The country was standing at 202 confirmed Covid-19 cases on Friday, with the Free State being the latest province with seven confirmed cases.
Andrew McPherson, a Western Cape resident, was one of the first people to return to South Africa from London with the virus. McPherson had been sharing on his social media page his journey with the virus to try to bring awareness to South Africans.
“I was caught in the storm when this whole thing blew up. I was in London for a meeting and maybe stupidly still decided to do a quick ski trip. My stupidity resulted in me being one of the idiots who brought this back to South Africa. Luckily, I did take this seriously when I got back and self-isolated. I am 99% sure I have not infected anybody except for maybe the poor customs control people at the airport who had to take my passport.”
McPherson’s symptoms included a sore throat in the morning, dry cough and body aches.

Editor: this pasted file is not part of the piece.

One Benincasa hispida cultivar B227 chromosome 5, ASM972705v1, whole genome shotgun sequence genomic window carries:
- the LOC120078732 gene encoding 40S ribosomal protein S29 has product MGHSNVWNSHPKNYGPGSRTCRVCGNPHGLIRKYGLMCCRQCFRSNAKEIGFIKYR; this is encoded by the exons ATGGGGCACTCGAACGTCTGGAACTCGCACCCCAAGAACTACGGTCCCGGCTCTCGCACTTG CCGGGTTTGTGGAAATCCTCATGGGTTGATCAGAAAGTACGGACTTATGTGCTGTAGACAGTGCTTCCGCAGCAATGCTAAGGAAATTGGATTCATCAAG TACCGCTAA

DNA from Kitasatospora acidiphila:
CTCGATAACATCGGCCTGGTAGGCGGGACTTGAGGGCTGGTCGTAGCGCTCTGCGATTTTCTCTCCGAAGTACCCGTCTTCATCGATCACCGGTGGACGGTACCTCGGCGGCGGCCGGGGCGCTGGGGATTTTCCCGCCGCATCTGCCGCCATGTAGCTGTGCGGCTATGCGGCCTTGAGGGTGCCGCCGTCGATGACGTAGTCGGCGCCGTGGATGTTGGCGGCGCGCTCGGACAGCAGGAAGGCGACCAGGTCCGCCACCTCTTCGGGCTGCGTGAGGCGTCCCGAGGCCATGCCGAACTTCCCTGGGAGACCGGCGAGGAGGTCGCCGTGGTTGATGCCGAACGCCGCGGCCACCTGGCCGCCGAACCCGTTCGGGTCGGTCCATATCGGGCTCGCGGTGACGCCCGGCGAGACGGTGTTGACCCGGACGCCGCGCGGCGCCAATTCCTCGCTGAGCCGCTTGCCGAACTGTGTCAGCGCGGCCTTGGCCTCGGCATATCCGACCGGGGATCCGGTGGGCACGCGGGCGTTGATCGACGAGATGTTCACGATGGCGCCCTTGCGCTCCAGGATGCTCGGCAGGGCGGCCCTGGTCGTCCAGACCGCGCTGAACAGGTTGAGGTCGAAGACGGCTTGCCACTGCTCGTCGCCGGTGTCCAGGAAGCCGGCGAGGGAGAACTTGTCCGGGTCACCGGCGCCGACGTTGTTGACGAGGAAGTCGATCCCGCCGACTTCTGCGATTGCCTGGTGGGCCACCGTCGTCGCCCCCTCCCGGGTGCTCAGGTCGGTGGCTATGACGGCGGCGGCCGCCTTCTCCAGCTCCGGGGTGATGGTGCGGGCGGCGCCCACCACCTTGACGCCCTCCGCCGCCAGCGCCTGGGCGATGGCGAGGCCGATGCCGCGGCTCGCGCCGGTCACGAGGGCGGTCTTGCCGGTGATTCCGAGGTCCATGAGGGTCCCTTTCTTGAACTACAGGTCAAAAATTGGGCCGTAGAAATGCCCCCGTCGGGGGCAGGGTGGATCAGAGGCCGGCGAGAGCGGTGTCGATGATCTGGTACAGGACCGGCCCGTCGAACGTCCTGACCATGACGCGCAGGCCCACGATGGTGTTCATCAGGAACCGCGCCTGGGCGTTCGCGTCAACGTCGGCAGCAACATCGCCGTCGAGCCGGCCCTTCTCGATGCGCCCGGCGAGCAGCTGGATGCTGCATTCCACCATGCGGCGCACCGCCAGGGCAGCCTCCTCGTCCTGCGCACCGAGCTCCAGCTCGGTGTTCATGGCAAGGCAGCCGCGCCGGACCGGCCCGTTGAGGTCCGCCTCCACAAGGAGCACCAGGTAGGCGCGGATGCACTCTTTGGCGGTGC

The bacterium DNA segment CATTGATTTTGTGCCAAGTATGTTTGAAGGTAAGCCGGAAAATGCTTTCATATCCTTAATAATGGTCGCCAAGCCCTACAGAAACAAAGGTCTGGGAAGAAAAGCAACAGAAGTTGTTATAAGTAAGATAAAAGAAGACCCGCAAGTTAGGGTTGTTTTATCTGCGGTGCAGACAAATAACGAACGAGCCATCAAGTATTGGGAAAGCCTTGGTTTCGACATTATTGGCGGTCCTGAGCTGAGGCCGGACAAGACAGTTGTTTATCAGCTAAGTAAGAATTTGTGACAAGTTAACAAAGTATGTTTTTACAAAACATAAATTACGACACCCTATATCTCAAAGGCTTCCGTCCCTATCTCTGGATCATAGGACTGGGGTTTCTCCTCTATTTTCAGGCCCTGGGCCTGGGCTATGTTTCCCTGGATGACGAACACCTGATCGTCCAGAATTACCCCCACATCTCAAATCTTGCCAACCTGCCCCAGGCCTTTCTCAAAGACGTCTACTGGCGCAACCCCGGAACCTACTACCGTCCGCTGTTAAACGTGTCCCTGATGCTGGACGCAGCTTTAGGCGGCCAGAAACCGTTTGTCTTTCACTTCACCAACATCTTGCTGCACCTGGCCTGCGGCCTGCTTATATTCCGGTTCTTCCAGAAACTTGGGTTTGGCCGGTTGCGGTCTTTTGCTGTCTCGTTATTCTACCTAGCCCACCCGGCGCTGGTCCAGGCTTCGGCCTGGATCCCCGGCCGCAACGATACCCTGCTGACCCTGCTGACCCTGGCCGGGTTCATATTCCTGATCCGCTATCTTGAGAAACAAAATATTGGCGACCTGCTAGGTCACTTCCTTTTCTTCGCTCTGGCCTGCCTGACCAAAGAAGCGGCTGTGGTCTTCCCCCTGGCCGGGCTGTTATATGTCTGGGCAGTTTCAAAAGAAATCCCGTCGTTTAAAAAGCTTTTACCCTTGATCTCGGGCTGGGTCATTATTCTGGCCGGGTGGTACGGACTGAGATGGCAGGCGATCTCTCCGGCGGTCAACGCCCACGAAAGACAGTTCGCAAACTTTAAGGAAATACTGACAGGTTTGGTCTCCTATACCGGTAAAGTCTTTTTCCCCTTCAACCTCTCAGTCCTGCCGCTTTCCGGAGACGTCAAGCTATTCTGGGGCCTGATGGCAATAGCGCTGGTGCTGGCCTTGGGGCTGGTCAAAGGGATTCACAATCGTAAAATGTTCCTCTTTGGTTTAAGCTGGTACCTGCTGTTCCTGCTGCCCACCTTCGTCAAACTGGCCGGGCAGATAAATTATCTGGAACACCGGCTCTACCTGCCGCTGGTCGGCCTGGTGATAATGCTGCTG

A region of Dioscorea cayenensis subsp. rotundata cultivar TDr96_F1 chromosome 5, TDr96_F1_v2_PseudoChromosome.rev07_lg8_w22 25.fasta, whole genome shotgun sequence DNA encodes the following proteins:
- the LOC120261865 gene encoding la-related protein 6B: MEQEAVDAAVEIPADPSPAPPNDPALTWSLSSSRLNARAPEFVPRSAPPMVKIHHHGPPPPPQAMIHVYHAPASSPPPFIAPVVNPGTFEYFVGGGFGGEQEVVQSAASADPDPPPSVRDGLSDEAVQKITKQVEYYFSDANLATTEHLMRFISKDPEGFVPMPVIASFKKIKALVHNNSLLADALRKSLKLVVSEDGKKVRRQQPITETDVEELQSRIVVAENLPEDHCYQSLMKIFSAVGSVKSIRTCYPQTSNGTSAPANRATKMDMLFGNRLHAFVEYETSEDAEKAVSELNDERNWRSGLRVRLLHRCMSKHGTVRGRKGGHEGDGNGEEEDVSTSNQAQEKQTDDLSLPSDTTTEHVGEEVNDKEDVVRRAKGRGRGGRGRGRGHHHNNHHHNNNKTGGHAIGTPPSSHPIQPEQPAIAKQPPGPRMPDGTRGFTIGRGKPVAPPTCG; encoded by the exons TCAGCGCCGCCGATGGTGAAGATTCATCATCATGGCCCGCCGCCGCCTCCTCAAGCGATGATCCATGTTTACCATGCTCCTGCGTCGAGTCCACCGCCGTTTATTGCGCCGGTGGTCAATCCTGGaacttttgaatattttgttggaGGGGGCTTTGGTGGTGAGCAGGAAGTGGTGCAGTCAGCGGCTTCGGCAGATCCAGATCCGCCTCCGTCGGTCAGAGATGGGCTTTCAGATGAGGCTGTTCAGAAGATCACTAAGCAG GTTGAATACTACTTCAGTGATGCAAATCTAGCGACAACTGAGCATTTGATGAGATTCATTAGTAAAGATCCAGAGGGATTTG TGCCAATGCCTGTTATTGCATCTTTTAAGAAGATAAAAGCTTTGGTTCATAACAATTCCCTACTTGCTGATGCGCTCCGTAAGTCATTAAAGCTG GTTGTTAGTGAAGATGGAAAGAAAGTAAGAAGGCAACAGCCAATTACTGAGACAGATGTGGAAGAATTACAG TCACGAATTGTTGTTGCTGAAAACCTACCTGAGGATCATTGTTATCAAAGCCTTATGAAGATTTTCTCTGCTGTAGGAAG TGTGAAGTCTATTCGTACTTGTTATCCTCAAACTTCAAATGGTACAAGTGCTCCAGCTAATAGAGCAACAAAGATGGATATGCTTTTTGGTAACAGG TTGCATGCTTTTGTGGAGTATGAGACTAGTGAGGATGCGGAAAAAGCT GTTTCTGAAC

“People I know have also had bad headaches and fever. Out of all the people I know, nobody seems to have run a temperature – which bizarrely is what the NICD [National Institute for Communicable Diseases] are testing for at the airport.
“So, from my personal perspective, you need to get the immune systems of your family as strong as possible … Once you have it, there is not much to do other than let your body fight it, which is why a strong immune system is so important,” McPherson advised.
The body would be able to fight off the Covid-19 virus due to the development of antibodies, which would eventually kick out the virus. Globally, about 80% of cases have been mild. Between 3% to 4% have been fatal cases.
Health Professions Council of South Africa president Dr Kgosi Letlape said one’s body would automatically try to fight off the virus.
“When we talk about a weak immune system, it is the inability to fight off infections – meaning the ability to produce antibodies is less than optimum, so you can’t fend off organisms that entrap you. If you have other chronic diseases, the resistance to infection is low,” he told The Citizen.
But immune boosters alone are not the answer. South Africans need to live a healthy lifestyle and exercise, Letlape added.
“If you have a chronic condition, make sure you are treating it and go to a healthcare professional to give you advice. Just live a healthy lifestyle, eat a balanced diet and exercise. You can’t be a sloth that doesn’t exercise and eat junk food and hope popping pills, vitamins and immune boosters will help you.”